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cakewalk

Posted: Mon Jul 05, 2004 7:27 pm
by Archived Topic
I have been trying to find the origin of the work Cakewalk. Does anyone have some information?

I have found only one brief reference in an etymology book that I have. I am paraphrasing here... It says that it may have originated in the 1860s from the practice of giving the winner of a "walking contest" a cake. Sometime around the late 1800s is got the meaning "something easy."

Submitted by Bill Bates (San Jose - U.S.A.)

Cakewalk?

Posted: Mon Jul 05, 2004 7:41 pm
by Archived Reply
Well, I kept searching and I have found confirmation of my etymology book and a lot more explanation. Without trying to explain it all here, for those interested, here is a good resource for the word...

http://www.streetswing.com/histmain/z3cake1.htm

Thanks...

Bill
Reply from ( - )

Cakewalk?

Posted: Mon Jul 05, 2004 7:56 pm
by Archived Reply
Now why can't more people answer their own questions, like Bill here? That sure would make the WordWizards' jobs easier! *G*
Reply from K Allen Griffy (Springfield, IL - U.S.A.)

Cakewalk?

Posted: Mon Jul 05, 2004 8:10 pm
by Archived Reply
Okay, one problem with my excitement... althoug we learn where the word came from, we still have no definative answer on where the moden meaning came from...
Reply from Bill Bates (San Jose - U.S.A.)

Cakewalk?

Posted: Mon Jul 05, 2004 8:25 pm
by Archived Reply
Perhaps his real first name is Master.
Reply from ( - )

Cakewalk?

Posted: Mon Jul 05, 2004 8:39 pm
by Archived Reply
I'm just guessing here, Bill, but I'd bet the modern meaning derives from the older "cakewalk." Here in the Midwest, one can still occasionally find a cakewalk, usually at a fall festival or county fair. All the participants (who each pay a small fee) walk around a numbered circle until the music stops (kind of like musical chairs). Then, a number is drawn; whoever is standing on that number wins a cake. Since the only requirement for winning a cake is knowing how to walk (and how to stop), it's a pretty easy contest to win. Eventually, the term "cakewalk" came to mean anything that was extremely easy.
Reply from K Allen Griffy (Springfield, IL - U.S.A.)

Cakewalk?

Posted: Mon Jul 05, 2004 8:53 pm
by Archived Reply
cake·walk (kāk'wôk')
n.
Something easily accomplished: Winning the race was a cakewalk for her.
A 19th-century public entertainment among African Americans in which walkers performing the most accomplished or amusing steps won cakes as prizes.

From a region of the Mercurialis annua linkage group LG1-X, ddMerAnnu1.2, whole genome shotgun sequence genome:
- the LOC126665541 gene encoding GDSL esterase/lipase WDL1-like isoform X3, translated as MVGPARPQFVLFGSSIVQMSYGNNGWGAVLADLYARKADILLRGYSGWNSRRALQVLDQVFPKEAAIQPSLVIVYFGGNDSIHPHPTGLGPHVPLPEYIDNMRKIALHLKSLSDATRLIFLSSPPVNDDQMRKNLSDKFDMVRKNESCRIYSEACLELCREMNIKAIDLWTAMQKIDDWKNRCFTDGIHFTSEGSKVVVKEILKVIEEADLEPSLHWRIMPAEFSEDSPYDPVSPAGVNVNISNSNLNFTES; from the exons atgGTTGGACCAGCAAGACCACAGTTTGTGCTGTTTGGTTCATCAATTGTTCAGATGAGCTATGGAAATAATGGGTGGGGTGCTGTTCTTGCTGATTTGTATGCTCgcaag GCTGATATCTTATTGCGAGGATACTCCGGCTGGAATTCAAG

A strutting dance, often performed in minstrel shows.
The music for this dance.
intr.v., -walked, -walk·ing, -walks.
To perform a strutting dance.

cake'walk'er n.
--------------------------------------------------------------------------------
The American Heritage® Dictionary of the English Language, Fourth Edition Copyright © 2000 by Houghton Mifflin Company. Published by Houghton Mifflin Company. All rights reserved.

Leif, WA, USA
Reply from ( - )

Cakewalk?

Posted: Mon Jul 05, 2004 9:08 pm
by Archived Reply
Hey K Allen Griffy, if everyone answered their own question there would be no need for Wordwizard! There are a great many of us who thoroughly enjoy reading the enlightening answers and some of us get tired of your complaints about how dumb we are.
Reply from ( - )

Cakewalk?

Posted: Mon Jul 05, 2004 9:51 pm
by Archived Reply
I've working on a Fall festival and been trying to figure out what the old time Cake Wwalk was. I'm in the Midwest (Kansas) and I got my answer from K Allen Griffy, Springfield, ILL. Thanks!
Reply from ( - )

A cakewalk

Posted: Fri Oct 15, 2010 7:41 pm
by Mel
I always thought that a cakewalk meant something that was easy to accomplish.
Wikipedia states that is originates from a dance competition among slaves with a large cake as the prize. Could there be another origin for this phrase?

Re: A cakewalk

Posted: Fri Oct 15, 2010 7:52 pm
by Bobinwales
I have always known about the dance, and because I knew about it I just accepted that it was a dance with easy steps. I'll bet that Ken will know more though.

Re: A cakewalk

Posted: Fri Oct 15, 2010 7:59 pm
by Edwin F Ashworth
Didn't they originate with Bach's Battenburg Concertos, and find their fullest development in the popular late Victorian tea dance?

Re: A cakewalk

Posted: Fri Oct 15, 2010 10:16 pm
by marie26
Didn't they originate with Bach's Battenburg Concertos
I think you mean BRACH'S. In which case, wouldn't it be a candy walk?

Re: A cakewalk

Posted: Fri Oct 15, 2010 10:32 pm
by Edwin F Ashworth
I don't think so, Marie. American dance sweets are far less common than European.

Re: A cakewalk

Posted: Sat Oct 16, 2010 3:39 am
by trolley
A cake walk was a game of chance that we used to play at social functions like church picnics and such. It was a fund-raiser. People donated baked goods and other people would purchase tickets to participate in a "musical chairs" sort of contest to win the goodies. The tickets were very cheap and there was a very good chance you would "win". It was a cake walk.